The Blackburnian of the Prairie

Updated: Oct 31

10/18/2022


I have to admit, the first time I heard that phrase, I was quite taken with it. What is this "Blackburnian of the Prairie"? Well, it is a LeConte's Sparrow. It is a beautiful one, too. Shockingly, it is orange. One of two "orange" sparrows we get here in Indiana. "Get" is a bit of an overstatement. This is a bird that nests in the central plains of Canada and northern Minnesota and Wisconsin. It winters in the central, southern portion of the US. We are really just hoping to get a few birds that have been blown off course on their trip north or south. As slim of a chance as that seems, we get some every year. Based on all this rambling, you have probably already guessed that I have some photos of one to share. Not true. I have passing photos of two to share.


Before I dive into that though, let's talk about the rest of the weekend. My weekend actually started at Eagle Creek on Saturday. I had looked at the winds, and Sunday was the better day. With that in mind, I stayed local and birded the park. Sparrow numbers were low. Palm Warblers were also a bit scarce. I birded the south fields for a bit and then headed towards the Discovery Center. I wanted to try and track down a Winter Wren that was being seen in the area. The poor thing has received a lot of harassment, and I was hoping the newness of the bird had wore off; making it a bit easier for me to bird it. I go to the area and poked around a pished a bit, but I did not see or hear the bird. I moved on and hit a nice little pocket of kinglets, yellow-rumps, and my first juncos of the year. While birding them, I found the Winter Wren. It was feeding deep in the brush and would not pish out of cover. Maybe next time. Before I tracked the wren down, I had actually gotten a bit sidetracked. As I had pulled down the road to the Discover Center, I noticed a couple of small birds flit up along the road and bounce down into the ravine. I walked back up the road after parking to track them down. I was sure it was a fool's errand, but it actually worked out. There was a very active pocket of warblers and kinglets working the ravine and moving towards the main road. All I was finding, at first was Yellow-rumps. Then, a Bay-breasted Warbler with a bit of bay left on its flanks popped up. I kept pishing and searching through the birds coming in. Eventually, I had a small plain warbler come in just above me. It was keeping itself in the sun, and every time I moved, it would move with me. It eventually figured out I was nothing to worry about and popped down into the bushes to start feeding. That's when I figured out it was a female Black-throated Blue Warbler. I managed to get ahead of her and grab a few shots as she fed. Not long after, the flock disappeared, and I was left to start my wren hunt. All in all, a pretty good morning at the park.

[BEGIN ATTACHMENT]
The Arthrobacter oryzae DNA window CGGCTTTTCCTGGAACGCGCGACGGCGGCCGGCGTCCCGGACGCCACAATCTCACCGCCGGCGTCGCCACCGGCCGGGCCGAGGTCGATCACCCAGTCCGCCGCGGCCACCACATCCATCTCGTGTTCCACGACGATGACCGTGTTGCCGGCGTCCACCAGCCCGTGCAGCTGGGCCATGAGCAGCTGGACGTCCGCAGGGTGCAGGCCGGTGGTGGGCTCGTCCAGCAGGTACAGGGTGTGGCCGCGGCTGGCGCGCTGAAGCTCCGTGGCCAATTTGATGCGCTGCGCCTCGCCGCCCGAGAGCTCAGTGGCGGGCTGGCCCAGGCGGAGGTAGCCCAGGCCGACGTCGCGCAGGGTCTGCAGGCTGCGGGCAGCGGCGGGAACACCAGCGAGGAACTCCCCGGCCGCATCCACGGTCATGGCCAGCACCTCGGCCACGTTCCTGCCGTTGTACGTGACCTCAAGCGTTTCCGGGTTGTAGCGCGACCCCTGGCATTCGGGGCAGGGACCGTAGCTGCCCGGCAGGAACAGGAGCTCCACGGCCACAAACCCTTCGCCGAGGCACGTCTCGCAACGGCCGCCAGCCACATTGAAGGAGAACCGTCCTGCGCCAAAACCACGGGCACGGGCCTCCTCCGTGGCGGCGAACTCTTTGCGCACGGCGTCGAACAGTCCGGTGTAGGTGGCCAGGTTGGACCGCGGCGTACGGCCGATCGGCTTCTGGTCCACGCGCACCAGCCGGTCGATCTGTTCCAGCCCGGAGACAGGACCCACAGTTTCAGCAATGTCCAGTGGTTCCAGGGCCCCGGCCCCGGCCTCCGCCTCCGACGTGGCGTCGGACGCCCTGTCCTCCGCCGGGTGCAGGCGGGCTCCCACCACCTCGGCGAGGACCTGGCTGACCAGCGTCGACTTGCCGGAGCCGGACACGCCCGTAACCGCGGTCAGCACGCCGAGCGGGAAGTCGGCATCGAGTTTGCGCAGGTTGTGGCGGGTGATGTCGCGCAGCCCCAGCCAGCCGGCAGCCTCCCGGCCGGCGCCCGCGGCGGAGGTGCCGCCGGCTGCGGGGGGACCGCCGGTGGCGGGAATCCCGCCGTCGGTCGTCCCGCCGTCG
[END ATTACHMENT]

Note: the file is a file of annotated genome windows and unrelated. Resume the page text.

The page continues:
Sunday, I was up and out the door at the early hour of 5:30 AM. I was going to bird Goose Pond. While I have already talked about how it is a bit ridiculous to expect to find a LeConte's Sparrow, I look once or twice every year about this time. Hope springs eternal in birders. I arrived about ten minutes before sunrise and started scouting up and down the road a bit; waiting for the sun to clear the horizon. I was not seeing much. Most years, it seems the Swamp Sparrows are numbering in the hundreds. This year, I have not had that overwhelming of numbers. Oddly, they also seem more shy than normal. Pishing has pushed them back into cover as much as it has brought them out to see what is going on. This year has been a bit of a banner year for Lincoln's Sparrow, though. It is a bit tough to complain about that. They are a sharp-looking sparrow. I was not alone Sunday morning. Michael Brown was there looking for Nelson's Sparrows. While we did not bird together, we did chat for a bit and compared notes on what we had seen that morning. My day was going a bit better than his. As I was walking down the road, I was keeping my back to the sun and periodically stopping to pish for birds. About halfway down the road, I heard a short, high-pitched note from behind me. I knew it was different. I turned to face the tall prairie grass and started scanning it. I was facing directly into the sun and was pretty much blinded. This is actually what got me onto the bird. I looked down to shelter my eyes for a second and caught some movement in the grass not ten foot away. Fighting the sun, I could just make out a tiny sparrow head poking up out of the weeds. I moved around to put myself at an angle to the sun and was able to make out a juvenile LeConte's Sparrow. In retrospect, I should have moved back to where I was and just sat in the road to gain some perspective and shelter from the sunlight. Instead, I stayed at an angle and shot into some odd lighting. The bird is molting an looked a bit rough. It eventually bounced off into the tall prairie grass, and I assumed I had seen the last of it. I crossed the road into the weeds and birded from there for bit. Strangely, the juvenile bird came back. I spent a while trying to track him through the weeds and eventually lost him. That is when I spotted the second one. This one was a adult and looked pretty nice. The short version of the rest of the day is that I lost them both and birded on down the road. On the return trip back to my car, I managed to track them both down again, but I only managed decent photos of the young bird. I will just have to count myself lucky to have seen them at all. Overall, the morning was slow, but the numbers of Lincoln's Sparrow and the pair of LeConte's really made my day. Sparrow season is one of my favorites.


Thanks for reading,

Mike


14 views